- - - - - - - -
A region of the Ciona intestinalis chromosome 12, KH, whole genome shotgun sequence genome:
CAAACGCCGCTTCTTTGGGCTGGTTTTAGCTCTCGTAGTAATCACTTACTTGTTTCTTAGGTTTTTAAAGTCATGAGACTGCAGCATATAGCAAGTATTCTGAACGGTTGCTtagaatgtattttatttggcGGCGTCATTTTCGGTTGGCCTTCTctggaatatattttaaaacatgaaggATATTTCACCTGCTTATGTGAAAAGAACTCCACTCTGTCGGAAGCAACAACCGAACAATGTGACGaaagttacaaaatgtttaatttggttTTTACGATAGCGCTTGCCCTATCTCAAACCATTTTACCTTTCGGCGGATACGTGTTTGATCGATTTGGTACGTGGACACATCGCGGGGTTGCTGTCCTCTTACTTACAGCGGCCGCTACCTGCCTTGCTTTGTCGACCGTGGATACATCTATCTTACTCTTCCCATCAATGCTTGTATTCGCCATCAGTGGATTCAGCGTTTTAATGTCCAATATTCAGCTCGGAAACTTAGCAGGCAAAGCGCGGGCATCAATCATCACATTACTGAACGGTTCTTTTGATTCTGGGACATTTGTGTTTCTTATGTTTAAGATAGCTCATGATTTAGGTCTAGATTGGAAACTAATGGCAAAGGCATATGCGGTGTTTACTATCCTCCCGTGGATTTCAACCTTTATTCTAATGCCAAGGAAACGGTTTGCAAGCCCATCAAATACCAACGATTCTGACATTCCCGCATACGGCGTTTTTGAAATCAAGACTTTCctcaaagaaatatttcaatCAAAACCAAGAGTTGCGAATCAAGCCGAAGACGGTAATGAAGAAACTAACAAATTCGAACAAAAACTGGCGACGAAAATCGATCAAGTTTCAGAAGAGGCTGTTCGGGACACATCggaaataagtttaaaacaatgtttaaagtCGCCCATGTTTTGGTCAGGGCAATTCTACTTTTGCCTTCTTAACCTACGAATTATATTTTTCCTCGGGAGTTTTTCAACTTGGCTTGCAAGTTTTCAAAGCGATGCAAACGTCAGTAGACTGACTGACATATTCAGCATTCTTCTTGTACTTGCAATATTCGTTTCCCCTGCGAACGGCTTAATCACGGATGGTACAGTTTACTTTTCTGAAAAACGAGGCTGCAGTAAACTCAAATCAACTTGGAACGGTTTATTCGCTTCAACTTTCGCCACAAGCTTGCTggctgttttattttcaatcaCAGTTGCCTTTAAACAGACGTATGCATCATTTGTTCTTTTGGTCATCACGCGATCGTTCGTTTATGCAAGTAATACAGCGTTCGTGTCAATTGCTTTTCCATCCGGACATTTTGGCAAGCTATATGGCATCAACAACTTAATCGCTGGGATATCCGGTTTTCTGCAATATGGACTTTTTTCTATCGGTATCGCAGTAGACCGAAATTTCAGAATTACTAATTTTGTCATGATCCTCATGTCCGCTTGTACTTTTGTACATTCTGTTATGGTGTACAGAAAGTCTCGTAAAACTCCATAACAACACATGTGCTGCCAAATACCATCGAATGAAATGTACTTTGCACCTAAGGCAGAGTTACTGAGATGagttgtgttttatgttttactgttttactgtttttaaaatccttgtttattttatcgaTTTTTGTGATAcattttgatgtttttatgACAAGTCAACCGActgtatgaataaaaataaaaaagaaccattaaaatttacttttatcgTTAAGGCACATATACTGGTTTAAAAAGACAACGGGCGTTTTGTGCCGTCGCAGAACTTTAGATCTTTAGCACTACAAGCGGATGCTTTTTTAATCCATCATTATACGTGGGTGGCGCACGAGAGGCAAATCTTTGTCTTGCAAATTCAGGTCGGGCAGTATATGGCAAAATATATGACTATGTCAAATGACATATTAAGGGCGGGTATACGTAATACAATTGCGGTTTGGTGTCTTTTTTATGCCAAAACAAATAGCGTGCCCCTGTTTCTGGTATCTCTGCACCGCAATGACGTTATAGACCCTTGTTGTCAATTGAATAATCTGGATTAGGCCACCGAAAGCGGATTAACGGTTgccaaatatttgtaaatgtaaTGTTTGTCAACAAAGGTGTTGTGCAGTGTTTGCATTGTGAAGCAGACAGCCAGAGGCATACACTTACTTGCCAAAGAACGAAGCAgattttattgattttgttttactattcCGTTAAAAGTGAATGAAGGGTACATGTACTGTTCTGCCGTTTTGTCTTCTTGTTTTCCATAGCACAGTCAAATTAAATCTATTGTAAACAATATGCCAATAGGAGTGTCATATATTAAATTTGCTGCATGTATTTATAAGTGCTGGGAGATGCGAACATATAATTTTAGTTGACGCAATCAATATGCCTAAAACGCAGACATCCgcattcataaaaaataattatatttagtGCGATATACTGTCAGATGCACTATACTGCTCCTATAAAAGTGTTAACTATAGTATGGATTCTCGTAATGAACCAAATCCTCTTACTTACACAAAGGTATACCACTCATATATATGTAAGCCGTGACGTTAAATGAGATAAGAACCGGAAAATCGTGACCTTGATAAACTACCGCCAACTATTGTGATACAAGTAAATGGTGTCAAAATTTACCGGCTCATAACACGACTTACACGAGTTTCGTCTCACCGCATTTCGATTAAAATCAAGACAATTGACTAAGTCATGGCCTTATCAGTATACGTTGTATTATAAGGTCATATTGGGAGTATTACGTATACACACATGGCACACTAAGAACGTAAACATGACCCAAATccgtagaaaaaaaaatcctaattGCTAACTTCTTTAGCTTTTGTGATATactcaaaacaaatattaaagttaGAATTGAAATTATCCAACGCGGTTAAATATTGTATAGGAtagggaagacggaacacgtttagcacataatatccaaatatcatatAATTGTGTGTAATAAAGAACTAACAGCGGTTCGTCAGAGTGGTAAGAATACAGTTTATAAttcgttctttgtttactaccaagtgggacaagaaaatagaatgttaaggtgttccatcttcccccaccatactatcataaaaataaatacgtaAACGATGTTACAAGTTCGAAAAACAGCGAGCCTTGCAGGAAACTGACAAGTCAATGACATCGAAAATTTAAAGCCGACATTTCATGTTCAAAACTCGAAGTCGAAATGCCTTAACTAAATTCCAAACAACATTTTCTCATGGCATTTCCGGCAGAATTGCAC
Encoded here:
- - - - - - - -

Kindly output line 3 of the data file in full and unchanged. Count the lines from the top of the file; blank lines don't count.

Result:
Encoded here: